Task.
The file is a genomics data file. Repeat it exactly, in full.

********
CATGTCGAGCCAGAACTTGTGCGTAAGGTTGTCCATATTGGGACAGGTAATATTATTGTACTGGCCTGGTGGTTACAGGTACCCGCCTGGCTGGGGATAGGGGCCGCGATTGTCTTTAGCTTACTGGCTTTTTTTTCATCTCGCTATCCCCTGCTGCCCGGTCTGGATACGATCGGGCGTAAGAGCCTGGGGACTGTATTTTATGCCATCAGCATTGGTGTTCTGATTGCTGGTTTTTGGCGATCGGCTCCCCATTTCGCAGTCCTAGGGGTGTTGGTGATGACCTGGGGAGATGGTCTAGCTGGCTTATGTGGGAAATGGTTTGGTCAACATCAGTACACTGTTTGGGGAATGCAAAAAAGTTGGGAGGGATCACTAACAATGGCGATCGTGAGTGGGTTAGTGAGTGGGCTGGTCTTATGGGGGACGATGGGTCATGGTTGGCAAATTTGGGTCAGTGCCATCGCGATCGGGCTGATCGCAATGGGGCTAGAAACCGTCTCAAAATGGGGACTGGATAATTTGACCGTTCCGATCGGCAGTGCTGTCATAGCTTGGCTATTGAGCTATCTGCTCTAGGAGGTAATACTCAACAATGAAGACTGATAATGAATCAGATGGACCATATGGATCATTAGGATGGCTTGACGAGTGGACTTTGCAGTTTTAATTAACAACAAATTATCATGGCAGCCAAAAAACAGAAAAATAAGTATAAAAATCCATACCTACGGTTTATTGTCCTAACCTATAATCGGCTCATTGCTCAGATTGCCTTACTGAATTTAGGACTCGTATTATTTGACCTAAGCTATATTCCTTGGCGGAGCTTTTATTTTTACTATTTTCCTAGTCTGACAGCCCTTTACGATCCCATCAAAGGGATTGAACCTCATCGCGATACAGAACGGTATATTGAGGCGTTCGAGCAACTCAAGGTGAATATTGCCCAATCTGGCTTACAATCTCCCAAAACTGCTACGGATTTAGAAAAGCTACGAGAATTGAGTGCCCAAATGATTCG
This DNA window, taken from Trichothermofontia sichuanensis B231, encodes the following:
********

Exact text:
CATGTCGAGCCAGAACTTGTGCGTAAGGTTGTCCATATTGGGACAGGTAATATTATTGTACTGGCCTGGTGGTTACAGGTACCCGCCTGGCTGGGGATAGGGGCCGCGATTGTCTTTAGCTTACTGGCTTTTTTTTCATCTCGCTATCCCCTGCTGCCCGGTCTGGATACGATCGGGCGTAAGAGCCTGGGGACTGTATTTTATGCCATCAGCATTGGTGTTCTGATTGCTGGTTTTTGGCGATCGGCTCCCCATTTCGCAGTCCTAGGGGTGTTGGTGATGACCTGGGGAGATGGTCTAGCTGGCTTATGTGGGAAATGGTTTGGTCAACATCAGTACACTGTTTGGGGAATGCAAAAAAGTTGGGAGGGATCACTAACAATGGCGATCGTGAGTGGGTTAGTGAGTGGGCTGGTCTTATGGGGGACGATGGGTCATGGTTGGCAAATTTGGGTCAGTGCCATCGCGATCGGGCTGATCGCAATGGGGCTAGAAACCGTCTCAAAATGGGGACTGGATAATTTGACCGTTCCGATCGGCAGTGCTGTCATAGCTTGGCTATTGAGCTATCTGCTCTAGGAGGTAATACTCAACAATGAAGACTGATAATGAATCAGATGGACCATATGGATCATTAGGATGGCTTGACGAGTGGACTTTGCAGTTTTAATTAACAACAAATTATCATGGCAGCCAAAAAACAGAAAAATAAGTATAAAAATCCATACCTACGGTTTATTGTCCTAACCTATAATCGGCTCATTGCTCAGATTGCCTTACTGAATTTAGGACTCGTATTATTTGACCTAAGCTATATTCCTTGGCGGAGCTTTTATTTTTACTATTTTCCTAGTCTGACAGCCCTTTACGATCCCATCAAAGGGATTGAACCTCATCGCGATACAGAACGGTATATTGAGGCGTTCGAGCAACTCAAGGTGAATATTGCCCAATCTGGCTTACAATCTCCCAAAACTGCTACGGATTTAGAAAAGCTACGAGAATTGAGTGCCCAAATGATTCG
This DNA window, taken from Trichothermofontia sichuanensis B231, encodes the following: